But this isn’t Dances With Wūruhi. The power of leadership for Maianui’s people remains with Maianui, and while Munro proves useful, he is but one of many tools at the iwi’s disposal, relegating Munro to the role of an audience avatar rather than Great Pākeha Hope. His main contribution to the inevitable battle comes not from his unsolicited advice, but from personal pain solicited within the walls of a marae, engaged in the kinds of kōrero that values complete openness.

That emotional openness reads clearly through Ngatai-Melbourne’s superb performance as Rangimai, nimbly hopping from wide-eyed curiosity in one scene to fiery stares of anguish in the next. Te Maioha exhibits a different but equally stirring kind of openness as Maianui, his composed demeanour reflecting his character’s mana but never masking a face filled with years of torment. Makoare can feel a bit one-note by comparison, his bloodthirsty Akatarewa motivated by gleefully violent supremacy and little else, but he plays that note so well, it’s hardly a distraction.

When The Convert reaches its inevitable musket-fuelled climax, it weaves a strong net of spectacle and sorrow. Technically, it’s impressive, Tamahori ably capturing the distressing flurry of warfare through frantic editing that doesn’t disrupt the strength of its cinematography. At the same time, the film makes you no stranger to the fact that the use of muskets over patu and taiaha vastly accelerated the number of deaths. Wisely, the excitement of the action never eclipses the tragedy of the moment.

The British men who happily traded muskets to Māori justify their acts through the ignorant notion that Māori will kill themselves with any kind of weapon, so why not sell them a gun? The impact of the finale slams the counterpoint home, concluding with a profound perspective on the fluid meaning of utu—it can be an eye-for-eye act of violence, perpetuating a vicious cycle of violence, but it can also be an act of rebalancing, a means of restoration and looking forward. The Convert never invalidates either interpretation and it’s stronger for it.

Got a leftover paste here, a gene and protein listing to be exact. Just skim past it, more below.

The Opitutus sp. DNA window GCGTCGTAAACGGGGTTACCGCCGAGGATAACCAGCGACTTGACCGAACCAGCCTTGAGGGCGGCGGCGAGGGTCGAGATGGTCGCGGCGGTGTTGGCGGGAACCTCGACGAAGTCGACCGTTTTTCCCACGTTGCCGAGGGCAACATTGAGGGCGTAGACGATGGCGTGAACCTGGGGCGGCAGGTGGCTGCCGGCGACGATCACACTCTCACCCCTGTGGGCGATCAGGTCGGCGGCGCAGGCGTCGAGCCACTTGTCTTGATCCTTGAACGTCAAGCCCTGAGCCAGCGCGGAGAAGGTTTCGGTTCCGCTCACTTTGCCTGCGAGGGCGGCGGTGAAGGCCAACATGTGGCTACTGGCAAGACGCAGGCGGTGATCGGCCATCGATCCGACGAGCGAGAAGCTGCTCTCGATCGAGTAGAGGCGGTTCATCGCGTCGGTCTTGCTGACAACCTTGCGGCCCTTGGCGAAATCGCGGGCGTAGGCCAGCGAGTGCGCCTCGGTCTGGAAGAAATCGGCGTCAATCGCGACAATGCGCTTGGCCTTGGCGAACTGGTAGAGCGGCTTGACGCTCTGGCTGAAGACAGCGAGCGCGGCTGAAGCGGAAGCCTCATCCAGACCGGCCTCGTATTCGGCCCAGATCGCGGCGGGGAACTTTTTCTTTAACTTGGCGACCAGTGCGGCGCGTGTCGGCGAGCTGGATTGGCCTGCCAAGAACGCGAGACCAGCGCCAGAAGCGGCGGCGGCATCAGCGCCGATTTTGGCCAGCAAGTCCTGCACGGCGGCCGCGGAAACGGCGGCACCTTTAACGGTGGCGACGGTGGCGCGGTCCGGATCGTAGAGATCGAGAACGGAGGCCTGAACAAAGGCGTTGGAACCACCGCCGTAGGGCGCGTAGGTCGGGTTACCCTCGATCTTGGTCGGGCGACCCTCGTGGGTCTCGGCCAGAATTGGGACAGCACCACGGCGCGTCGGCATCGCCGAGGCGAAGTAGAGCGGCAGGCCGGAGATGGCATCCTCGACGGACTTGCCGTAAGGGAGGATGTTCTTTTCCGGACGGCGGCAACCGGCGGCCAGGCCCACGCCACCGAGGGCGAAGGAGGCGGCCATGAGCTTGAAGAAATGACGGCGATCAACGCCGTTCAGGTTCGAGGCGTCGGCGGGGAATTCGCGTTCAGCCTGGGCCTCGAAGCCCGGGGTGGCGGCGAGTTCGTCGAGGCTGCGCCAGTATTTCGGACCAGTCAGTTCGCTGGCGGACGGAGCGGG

None of this would have much feeling or impact had it not been for the lavish production. Whatipū beach makes for a lavish locale to cinematically hang out in, and the period details impress mightily. When it comes to bringing Te Ao Māori to film, The Convert feels like a massive step up from The Dead Lands, which impressed back in 2014. It begs the question: what are the next steps for Te Ao Māori and Cinema Aotearoa?

“The Musket Wars were horrific, but that’s the nature of war—not the nature of Māori.” Māni Dunlop said this at the end of the Musket Wars episode of RNZ’s superb Aotearoa History Show and it’s an important thing to keep in mind—both in its historical context and the context of Māori representation. Films like The Convert, The Dead Lands, and Utu have their rightful place, but if we want to see a more fulfilling representation of Māori on film, one that can’t be used to fuel the scientifically false and sociologically harmful “warrior gene” myth, we need to see pre-colonial Aotearoa on film that isn’t seeped in tragedy or warfare.

If films like The Convert can inform current and future generations of historical pains, then pre-colonial films about Māori as explorers, innovators, agriculturalists, and storytellers can inform current and future generations of the empowering nature of being Māori. Ka mua, ka muri.